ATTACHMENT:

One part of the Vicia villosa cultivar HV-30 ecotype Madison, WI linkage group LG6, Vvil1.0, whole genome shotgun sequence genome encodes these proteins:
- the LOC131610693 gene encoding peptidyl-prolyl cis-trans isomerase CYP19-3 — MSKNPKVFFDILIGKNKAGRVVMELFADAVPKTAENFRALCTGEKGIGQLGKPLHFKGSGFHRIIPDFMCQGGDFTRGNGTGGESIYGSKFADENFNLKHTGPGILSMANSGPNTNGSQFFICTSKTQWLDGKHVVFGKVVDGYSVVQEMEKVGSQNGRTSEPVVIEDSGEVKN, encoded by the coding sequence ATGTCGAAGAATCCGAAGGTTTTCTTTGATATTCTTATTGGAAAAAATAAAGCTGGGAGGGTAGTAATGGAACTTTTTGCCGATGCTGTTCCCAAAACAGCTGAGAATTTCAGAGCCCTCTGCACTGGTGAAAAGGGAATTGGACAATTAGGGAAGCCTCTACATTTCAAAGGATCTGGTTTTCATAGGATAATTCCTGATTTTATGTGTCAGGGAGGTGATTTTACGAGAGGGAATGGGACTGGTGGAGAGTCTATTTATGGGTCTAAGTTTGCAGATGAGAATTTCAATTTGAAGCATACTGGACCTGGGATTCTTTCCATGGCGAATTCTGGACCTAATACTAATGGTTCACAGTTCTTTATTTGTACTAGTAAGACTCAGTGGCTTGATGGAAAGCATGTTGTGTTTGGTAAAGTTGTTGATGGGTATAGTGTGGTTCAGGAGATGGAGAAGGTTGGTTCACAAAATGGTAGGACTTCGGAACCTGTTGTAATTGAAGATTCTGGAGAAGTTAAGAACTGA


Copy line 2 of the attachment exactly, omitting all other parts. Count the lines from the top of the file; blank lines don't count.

- the LOC131610693 gene encoding peptidyl-prolyl cis-trans isomerase CYP19-3 — MSKNPKVFFDILIGKNKAGRVVMELFADAVPKTAENFRALCTGEKGIGQLGKPLHFKGSGFHRIIPDFMCQGGDFTRGNGTGGESIYGSKFADENFNLKHTGPGILSMANSGPNTNGSQFFICTSKTQWLDGKHVVFGKVVDGYSVVQEMEKVGSQNGRTSEPVVIEDSGEVKN, encoded by the coding sequence ATGTCGAAGAATCCGAAGGTTTTCTTTGATATTCTTATTGGAAAAAATAAAGCTGGGAGGGTAGTAATGGAACTTTTTGCCGATGCTGTTCCCAAAACAGCTGAGAATTTCAGAGCCCTCTGCACTGGTGAAAAGGGAATTGGACAATTAGGGAAGCCTCTACATTTCAAAGGATCTGGTTTTCATAGGATAATTCCTGATTTTATGTGTCAGGGAGGTGATTTTACGAGAGGGAATGGGACTGGTGGAGAGTCTATTTATGGGTCTAAGTTTGCAGATGAGAATTTCAATTTGAAGCATACTGGACCTGGGATTCTTTCCATGGCGAATTCTGGACCTAATACTAATGGTTCACAGTTCTTTATTTGTACTAGTAAGACTCAGTGGCTTGATGGAAAGCATGTTGTGTTTGGTAAAGTTGTTGATGGGTATAGTGTGGTTCAGGAGATGGAGAAGGTTGGTTCACAAAATGGTAGGACTTCGGAACCTGTTGTAATTGAAGATTCTGGAGAAGTTAAGAACTGA